• The referential problem
      • The implementation problem
      • The lack of scientific productivity
      • The lack of a biological foundation
  • Alternative
    • Embodied representations (e.g., Barsalou; 1999; Glenberg, 1999)
embodiment in language1
Embodiment in language
  • Embodied representations
    • Perceptual and motor systems play a central role in language production and comprehension
    • Theoretical proposals
      • Linguistics: Lakoff, Langacker, Talmy
      • Neuroscience: Damasio, Edelman
      • Cognitive psychology: Barsalou, Gibbs, Glenberg, MacWhinney
      • Computer science: Steels, Feldman
embodiment in language2
Embodiment in language
  • Embodied representations
    • Perceptual and motor systems play a central role in language production and comprehension
  • Words and sentences are usually grounded to perceptual, motoric, and emotional experiences.
  • In absence of inmediate sensory-motor referents, words and sentences refer to mental models or simulations of experience.
embodiment in language3
Embodiment in language
  • Embodied representations
  • Brain activity
    • Comprehension and images
    • Concrete words
    • Action words activate motor representations
slide17

Simulation hypothesis

We understand utterances by mentally simulating their content.

  • Simulation exploits some of the same neural structures activated during performance, perception, imagining, memory…
  • Linguistic structure parametrizes the simulation.
    • Language gives us enough information to simulate
inference in comprehension
Inference in comprehension
  • Not all propositions come from the bottom-up
    • Elaboration - integration of new information with information from long term memory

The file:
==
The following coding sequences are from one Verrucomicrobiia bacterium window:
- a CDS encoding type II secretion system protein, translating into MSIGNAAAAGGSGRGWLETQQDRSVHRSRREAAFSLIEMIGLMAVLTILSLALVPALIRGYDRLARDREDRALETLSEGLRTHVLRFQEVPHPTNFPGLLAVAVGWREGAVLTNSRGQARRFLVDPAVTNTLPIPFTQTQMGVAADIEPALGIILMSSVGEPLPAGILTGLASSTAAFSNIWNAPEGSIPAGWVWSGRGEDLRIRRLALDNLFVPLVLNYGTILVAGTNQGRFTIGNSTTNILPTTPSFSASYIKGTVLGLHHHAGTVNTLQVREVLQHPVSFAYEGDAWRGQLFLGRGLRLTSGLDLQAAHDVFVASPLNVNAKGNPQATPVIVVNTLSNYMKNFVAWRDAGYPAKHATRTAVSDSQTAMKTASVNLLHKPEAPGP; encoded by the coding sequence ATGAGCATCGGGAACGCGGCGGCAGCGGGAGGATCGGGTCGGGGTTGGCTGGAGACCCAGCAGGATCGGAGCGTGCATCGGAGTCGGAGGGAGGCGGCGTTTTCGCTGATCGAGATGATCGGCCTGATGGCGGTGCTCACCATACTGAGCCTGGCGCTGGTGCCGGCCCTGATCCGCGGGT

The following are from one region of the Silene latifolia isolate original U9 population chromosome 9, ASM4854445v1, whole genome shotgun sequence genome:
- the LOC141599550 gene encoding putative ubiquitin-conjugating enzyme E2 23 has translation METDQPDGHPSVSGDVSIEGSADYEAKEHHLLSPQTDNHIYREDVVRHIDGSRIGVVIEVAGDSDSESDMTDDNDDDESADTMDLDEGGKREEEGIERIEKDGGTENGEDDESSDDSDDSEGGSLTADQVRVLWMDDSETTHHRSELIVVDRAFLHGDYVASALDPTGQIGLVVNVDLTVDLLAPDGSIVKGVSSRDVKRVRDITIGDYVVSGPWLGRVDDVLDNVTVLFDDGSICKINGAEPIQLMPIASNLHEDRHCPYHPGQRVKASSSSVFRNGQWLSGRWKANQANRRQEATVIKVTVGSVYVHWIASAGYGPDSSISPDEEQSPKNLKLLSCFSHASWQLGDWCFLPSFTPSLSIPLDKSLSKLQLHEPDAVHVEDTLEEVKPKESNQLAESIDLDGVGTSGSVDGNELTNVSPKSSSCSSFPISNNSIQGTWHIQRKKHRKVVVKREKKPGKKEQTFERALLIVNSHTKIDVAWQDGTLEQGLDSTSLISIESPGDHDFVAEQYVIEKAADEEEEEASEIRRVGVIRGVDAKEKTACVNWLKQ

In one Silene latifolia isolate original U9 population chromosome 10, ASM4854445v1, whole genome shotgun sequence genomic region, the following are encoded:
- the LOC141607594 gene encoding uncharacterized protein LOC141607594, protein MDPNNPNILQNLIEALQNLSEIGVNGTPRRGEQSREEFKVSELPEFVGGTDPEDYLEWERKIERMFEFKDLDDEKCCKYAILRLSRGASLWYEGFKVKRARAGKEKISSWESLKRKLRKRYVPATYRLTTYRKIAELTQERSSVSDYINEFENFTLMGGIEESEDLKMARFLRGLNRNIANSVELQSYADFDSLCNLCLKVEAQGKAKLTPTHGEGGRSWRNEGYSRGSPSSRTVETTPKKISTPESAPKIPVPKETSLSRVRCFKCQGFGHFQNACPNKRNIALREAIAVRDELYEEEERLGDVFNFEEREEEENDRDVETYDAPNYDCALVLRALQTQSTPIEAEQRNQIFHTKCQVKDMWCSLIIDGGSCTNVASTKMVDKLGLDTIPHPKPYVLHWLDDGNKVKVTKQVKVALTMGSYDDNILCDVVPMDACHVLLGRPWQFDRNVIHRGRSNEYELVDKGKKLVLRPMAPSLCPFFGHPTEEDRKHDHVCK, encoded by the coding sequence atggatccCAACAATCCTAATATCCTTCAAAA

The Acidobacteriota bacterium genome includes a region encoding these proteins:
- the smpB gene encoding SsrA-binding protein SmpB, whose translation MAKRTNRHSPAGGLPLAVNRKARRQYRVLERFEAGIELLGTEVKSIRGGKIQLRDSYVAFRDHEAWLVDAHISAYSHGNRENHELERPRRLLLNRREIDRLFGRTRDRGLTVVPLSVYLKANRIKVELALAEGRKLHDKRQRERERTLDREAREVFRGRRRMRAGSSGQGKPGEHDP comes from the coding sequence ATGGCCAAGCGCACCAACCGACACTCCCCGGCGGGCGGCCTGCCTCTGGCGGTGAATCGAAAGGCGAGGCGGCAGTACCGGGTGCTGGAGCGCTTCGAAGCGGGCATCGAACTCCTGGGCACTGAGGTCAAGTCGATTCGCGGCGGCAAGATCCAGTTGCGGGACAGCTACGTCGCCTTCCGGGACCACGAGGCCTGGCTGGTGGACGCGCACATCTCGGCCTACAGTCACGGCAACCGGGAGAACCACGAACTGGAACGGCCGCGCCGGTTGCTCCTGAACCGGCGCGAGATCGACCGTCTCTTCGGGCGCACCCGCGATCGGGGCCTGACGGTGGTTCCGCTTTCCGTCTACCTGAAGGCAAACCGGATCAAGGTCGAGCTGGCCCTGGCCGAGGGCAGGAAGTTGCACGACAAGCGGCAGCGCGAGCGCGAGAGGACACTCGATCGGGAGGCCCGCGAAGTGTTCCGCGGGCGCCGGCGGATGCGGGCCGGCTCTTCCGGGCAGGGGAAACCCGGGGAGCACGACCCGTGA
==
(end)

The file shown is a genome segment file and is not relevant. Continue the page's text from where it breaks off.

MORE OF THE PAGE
• Memory for the new information improves as it is integrated
    • Inferences - a proposition (or other representation) drawn by the comprehender
      • From LTM, not directly from the input
inference in comprehension1
Inference in comprehension
  • Bransford, and colleagues (1972, 73)
  • We draw inferences in the course of understanding new events.
  • The inferences get encoded into our memory of the events.
    • e.g., drawing inferences of instruments
inference in comprehension2
Inference in comprehension

John was trying to fix the birdhouse. He was looking for the nail when his father came out to watch him and to help him do the work.

  • Bransford, and colleagues (1972, 73)

John was using the hammer to fix the birdhouse when his father came out to watch him and to help him do the work.

inference in comprehension3
Inference in comprehension

John was trying to fix the birdhouse. He was looking for the nail when his father came out to watch him and to help him do the work.

  • Bransford, and colleagues (1972, 73)

John was using the hammer to fix the birdhouse when his father came out to watch him and to help him do the work.

was not mentioned in the text, but was inferred

what does language do
“Harry walked to the cafe.”

“Harry walked into the cafe.”

CAFE

CAFE

What does language do?

A sentence can evoke an imagined scene and resulting inferences:

  • Goal of action = atcafe
  • Source = awayfrom cafe
  • cafe = point-like location
  • Goal of action = inside cafe
  • Source = outside cafe
  • cafe = containing location
embodied inferences
The scientist walked into the wall.

WALL

Bonk!!

Embodied inferences

The hobo drifted into the house.

Thesmoke drifted into the house.

summing up
Summing up
  • Insert summary here